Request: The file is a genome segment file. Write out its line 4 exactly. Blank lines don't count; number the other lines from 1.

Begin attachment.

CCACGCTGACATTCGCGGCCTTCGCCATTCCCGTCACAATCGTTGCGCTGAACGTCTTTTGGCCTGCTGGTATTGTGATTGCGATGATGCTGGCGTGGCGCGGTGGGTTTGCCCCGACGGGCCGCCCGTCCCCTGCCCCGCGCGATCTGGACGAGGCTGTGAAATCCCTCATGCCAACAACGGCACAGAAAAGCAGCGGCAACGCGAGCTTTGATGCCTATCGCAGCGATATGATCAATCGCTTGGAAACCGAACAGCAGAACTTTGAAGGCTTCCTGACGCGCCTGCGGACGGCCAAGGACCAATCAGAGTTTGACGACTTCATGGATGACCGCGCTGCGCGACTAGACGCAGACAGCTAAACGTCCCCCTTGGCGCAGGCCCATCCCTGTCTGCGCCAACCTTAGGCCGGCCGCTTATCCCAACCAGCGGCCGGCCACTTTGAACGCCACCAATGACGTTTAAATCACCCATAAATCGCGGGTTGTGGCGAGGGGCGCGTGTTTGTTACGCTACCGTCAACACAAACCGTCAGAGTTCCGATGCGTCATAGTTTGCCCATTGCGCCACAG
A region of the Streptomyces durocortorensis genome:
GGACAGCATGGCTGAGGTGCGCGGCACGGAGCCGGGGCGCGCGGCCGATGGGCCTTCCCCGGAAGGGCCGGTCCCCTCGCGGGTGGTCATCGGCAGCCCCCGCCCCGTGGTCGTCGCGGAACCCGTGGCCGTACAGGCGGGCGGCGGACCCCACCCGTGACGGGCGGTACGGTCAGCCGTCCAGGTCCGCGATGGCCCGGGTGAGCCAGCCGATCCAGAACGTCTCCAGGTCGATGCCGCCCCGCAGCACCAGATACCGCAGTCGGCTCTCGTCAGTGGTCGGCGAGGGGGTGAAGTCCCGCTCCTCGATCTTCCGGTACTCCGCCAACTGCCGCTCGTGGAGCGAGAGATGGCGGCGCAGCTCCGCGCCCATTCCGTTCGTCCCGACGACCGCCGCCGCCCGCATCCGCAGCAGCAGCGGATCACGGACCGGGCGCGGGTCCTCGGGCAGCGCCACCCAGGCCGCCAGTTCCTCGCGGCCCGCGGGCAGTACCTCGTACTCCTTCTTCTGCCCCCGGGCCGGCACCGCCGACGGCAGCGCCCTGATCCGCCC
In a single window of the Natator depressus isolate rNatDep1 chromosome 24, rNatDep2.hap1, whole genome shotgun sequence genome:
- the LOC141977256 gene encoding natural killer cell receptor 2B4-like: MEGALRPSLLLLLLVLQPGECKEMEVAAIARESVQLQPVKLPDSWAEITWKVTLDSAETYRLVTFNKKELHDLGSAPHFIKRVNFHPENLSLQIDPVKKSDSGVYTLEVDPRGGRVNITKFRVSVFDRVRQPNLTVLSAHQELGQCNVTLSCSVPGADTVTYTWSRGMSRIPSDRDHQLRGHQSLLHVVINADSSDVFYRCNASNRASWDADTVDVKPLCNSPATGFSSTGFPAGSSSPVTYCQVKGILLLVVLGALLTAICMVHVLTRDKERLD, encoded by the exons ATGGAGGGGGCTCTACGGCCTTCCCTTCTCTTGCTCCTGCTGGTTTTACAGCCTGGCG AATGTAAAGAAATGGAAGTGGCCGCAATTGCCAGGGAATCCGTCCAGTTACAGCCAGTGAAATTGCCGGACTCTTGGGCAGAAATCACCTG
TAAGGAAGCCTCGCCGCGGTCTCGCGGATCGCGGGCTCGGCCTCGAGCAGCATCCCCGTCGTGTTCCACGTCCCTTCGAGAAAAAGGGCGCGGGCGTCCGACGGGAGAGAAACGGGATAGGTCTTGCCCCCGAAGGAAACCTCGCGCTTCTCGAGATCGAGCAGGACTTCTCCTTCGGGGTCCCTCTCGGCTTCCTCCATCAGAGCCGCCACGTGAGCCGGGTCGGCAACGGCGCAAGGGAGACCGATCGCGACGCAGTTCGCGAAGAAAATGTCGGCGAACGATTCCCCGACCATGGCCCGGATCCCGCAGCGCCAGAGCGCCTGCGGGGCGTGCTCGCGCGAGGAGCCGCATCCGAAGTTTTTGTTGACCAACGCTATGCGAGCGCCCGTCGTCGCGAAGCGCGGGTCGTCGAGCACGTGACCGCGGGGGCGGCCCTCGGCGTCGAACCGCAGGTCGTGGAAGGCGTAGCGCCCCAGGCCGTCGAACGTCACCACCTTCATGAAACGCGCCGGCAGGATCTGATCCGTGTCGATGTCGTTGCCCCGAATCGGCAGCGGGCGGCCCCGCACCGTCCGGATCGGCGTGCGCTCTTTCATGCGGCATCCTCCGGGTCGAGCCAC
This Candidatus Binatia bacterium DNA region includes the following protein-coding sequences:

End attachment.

In a single window of the Natator depressus isolate rNatDep1 chromosome 24, rNatDep2.hap1, whole genome shotgun sequence genome: